The Optical Biology Core Facility (OBC), founded in 1994, is directed by Dr. J. Lawrence Marsh, Professor, Department of Developmental & Cell Biology, and is managed by Drs. Adeela Syed and Tatiana Krasieva. The Optical Biology Core Facility is comprised of 2 main components:
1- A self use facility located in 4443 McGaugh Hall at the UC Irvine Campus houses a Zeiss LSM 780 and LSM 700, and a Leica SP8 confocal microscope that can image live cells, fixed samples, model organisms, single molecules and anything in between. The Zeiss LSM 780 has a two photon laser for deep tissue imaging and both the LSM 780 and Leica SP8 have 6 single photon lasers for imaging all fluorophores (405nm, 458, 488, 514, 561, and 633nm). The LSM 700 has 2 detectors, and 4 laser lines (405, 488, 555, and 633). A FLIM (Fluorescence Lifetime Microscopy) detector for studying molecules based on their fluorescence lifetime provides a way of studying things such as metabolic states of cancer cells compared to normal cells and any situation that would typically employ FRET is also available on the LMS 780.
A Volocity image analysis software package is available on a high end work station in the McGaugh Hall facility and it is set up so it can be used from individual office computers. Training is provided and targeted workshops occur routinely. Users can sign up for time on the scopes 24hours/day, 7 days a week. Recharges are $20/hr for the Zeiss 780 and SP8 and $15/hr 700 respectively and half that for off-peak hours (i.e. outside of 8-6, M-F). Dr. Syed manages this facility and provides training and on-site trouble shooting as well as experimental advice.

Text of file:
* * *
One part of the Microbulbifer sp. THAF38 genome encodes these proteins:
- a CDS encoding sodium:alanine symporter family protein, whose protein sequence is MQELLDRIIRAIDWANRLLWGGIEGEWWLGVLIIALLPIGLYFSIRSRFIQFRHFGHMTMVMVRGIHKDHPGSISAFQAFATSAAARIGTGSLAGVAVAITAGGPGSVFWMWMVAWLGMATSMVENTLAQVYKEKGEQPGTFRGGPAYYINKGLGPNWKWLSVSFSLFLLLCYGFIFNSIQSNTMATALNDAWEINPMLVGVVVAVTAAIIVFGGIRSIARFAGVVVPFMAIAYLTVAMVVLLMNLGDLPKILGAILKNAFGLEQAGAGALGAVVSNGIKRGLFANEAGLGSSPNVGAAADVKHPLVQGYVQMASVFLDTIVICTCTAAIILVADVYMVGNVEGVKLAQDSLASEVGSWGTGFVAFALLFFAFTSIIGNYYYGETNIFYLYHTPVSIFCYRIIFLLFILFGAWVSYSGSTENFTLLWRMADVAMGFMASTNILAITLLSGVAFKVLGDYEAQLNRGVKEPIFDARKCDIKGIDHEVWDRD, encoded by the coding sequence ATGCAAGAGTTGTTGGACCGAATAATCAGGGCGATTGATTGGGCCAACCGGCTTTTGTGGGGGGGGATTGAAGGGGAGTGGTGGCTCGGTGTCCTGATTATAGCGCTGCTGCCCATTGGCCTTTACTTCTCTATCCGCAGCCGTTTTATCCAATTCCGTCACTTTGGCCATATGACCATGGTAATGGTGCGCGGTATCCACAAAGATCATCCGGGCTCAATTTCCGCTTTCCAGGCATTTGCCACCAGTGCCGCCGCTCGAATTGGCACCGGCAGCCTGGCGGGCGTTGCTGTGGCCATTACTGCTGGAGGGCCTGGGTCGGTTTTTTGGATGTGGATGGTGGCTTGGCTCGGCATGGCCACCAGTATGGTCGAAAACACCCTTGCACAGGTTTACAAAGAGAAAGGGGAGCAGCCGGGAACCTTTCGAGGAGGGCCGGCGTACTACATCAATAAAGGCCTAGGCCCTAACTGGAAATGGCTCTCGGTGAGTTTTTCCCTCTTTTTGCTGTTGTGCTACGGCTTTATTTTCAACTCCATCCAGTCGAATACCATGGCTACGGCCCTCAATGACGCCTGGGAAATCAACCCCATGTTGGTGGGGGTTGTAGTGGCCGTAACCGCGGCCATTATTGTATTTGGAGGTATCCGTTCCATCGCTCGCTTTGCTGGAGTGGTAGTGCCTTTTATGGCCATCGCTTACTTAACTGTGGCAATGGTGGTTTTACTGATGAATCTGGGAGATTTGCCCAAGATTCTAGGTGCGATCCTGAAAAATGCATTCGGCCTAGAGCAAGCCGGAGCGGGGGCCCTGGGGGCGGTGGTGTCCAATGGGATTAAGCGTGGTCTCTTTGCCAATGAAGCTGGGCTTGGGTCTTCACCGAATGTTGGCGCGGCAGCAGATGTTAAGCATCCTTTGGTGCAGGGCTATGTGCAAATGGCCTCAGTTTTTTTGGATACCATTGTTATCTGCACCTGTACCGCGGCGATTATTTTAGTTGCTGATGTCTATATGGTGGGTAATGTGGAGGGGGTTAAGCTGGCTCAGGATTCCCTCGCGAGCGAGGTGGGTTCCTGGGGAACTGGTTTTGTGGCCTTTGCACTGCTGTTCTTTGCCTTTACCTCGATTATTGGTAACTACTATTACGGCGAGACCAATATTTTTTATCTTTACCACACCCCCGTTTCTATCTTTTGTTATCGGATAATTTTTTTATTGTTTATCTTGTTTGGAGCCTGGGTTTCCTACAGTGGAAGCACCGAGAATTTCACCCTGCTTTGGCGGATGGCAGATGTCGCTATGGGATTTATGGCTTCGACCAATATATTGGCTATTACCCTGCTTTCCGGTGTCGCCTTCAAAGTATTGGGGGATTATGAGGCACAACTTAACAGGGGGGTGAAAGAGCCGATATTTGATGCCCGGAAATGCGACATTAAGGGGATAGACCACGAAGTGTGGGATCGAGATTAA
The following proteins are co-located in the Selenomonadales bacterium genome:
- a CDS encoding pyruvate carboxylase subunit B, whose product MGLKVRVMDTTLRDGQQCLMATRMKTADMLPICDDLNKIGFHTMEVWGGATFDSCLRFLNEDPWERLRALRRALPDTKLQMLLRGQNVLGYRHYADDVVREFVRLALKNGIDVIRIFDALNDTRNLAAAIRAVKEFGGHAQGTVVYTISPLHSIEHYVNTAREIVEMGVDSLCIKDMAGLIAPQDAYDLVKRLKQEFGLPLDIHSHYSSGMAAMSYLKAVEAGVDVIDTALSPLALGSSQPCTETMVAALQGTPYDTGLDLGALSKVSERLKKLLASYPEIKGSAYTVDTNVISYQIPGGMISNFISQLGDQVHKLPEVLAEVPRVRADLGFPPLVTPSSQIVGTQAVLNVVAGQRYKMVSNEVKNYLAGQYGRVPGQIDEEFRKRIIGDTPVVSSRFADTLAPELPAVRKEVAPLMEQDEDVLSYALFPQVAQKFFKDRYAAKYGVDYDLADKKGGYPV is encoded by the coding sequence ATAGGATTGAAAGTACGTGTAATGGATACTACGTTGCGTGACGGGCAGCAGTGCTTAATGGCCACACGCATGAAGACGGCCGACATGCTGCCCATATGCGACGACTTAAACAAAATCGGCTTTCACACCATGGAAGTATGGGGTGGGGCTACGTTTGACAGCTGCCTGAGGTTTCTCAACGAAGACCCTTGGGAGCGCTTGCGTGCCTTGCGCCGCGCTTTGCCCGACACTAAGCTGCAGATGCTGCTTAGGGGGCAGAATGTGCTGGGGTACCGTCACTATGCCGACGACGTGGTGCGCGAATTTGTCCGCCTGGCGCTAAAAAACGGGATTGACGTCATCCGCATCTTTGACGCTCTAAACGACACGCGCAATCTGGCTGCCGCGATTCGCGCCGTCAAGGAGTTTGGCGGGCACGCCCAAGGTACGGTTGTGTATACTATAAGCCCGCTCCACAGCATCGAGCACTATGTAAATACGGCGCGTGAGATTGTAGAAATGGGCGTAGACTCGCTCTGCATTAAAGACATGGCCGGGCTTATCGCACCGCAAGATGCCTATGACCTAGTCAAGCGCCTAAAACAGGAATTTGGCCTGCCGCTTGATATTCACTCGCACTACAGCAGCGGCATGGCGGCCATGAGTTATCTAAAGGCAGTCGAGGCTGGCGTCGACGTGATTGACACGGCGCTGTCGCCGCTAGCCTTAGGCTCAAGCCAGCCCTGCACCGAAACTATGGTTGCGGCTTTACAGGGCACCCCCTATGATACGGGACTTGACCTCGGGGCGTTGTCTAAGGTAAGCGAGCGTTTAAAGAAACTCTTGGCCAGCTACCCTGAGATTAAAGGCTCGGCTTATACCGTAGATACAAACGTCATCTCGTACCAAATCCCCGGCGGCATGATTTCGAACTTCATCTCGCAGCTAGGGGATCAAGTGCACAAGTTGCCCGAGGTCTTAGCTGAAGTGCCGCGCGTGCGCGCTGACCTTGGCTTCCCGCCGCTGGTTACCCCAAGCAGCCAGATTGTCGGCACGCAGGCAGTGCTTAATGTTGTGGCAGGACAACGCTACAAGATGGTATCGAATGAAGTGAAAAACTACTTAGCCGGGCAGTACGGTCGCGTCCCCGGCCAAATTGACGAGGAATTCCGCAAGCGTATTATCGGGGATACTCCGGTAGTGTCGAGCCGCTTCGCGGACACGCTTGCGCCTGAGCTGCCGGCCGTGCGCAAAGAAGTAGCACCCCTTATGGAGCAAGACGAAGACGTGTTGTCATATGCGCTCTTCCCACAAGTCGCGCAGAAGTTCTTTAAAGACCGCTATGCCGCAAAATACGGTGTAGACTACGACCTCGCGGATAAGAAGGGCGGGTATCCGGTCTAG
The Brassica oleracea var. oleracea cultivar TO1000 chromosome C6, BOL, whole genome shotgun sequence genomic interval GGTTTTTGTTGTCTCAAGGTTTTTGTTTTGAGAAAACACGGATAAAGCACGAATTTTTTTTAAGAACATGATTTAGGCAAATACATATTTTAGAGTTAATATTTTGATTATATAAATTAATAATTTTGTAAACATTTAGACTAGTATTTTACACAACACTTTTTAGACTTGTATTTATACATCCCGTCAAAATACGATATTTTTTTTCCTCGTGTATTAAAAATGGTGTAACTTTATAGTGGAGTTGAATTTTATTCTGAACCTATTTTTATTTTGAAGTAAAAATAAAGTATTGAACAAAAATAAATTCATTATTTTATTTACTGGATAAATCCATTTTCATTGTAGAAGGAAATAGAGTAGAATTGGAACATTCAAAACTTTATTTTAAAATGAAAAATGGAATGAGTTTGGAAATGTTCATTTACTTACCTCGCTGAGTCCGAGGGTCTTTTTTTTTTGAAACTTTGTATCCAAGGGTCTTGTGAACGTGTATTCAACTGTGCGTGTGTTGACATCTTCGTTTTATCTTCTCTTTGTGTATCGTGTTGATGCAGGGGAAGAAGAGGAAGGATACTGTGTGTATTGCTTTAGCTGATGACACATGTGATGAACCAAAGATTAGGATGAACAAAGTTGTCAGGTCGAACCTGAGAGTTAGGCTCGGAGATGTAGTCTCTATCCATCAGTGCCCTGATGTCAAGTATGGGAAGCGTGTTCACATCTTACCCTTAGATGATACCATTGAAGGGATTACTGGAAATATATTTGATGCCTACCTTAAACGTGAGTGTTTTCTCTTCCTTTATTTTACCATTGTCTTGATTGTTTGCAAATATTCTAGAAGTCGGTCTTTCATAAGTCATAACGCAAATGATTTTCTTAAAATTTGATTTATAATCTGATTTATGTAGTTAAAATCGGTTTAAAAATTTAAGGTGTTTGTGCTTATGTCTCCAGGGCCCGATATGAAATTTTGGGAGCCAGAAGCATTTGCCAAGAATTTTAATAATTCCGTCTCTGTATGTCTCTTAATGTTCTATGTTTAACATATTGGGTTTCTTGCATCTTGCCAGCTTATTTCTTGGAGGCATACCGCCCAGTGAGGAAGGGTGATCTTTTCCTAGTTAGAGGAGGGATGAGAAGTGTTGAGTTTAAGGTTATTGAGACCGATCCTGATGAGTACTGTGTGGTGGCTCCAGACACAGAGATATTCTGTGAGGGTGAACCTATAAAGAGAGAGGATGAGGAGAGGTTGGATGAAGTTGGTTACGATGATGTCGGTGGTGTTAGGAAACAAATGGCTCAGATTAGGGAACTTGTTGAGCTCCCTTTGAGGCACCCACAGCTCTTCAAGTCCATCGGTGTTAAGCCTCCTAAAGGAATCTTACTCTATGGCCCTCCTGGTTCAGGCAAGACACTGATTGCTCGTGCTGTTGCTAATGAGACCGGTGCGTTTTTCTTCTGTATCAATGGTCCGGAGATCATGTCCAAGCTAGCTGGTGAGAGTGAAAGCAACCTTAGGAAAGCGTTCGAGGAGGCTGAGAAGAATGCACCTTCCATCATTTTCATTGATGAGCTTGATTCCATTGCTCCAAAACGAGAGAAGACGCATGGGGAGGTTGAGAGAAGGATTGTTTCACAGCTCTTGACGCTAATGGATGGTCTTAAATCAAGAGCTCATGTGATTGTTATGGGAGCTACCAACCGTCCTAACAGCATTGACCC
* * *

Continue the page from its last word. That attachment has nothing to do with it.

2- The Laser Microbeam and Medical Program facility (LAMMP) is an NIBIB Biomedical Technology Resource Center located in the Beckman Laser Institute and Medical Clinic (BLIMC). This facility is available for collaborative use and protocol development using a number of microscopes and technologies being developed by that center. Information about the capabilities can be found at http://lammp.bli.uci.edu/. Some of their capabilities include Multi-Dimensional Microscopy (MDM) platforms for studying skin carcinomas, techniques to detect early melanoma non-invasively, and breast cancer screening using visible light (diffuse optical spectroscopy and imaging, DOSI) rather than X-rays. Dr. Krasieva manages this facility and is available for consultation and extended protocol development for investigators seeking new imaging applications. They are supported by extensive shop facilities that allow construction and modification of imaging platforms (http://lammp.bli.uci.edu/).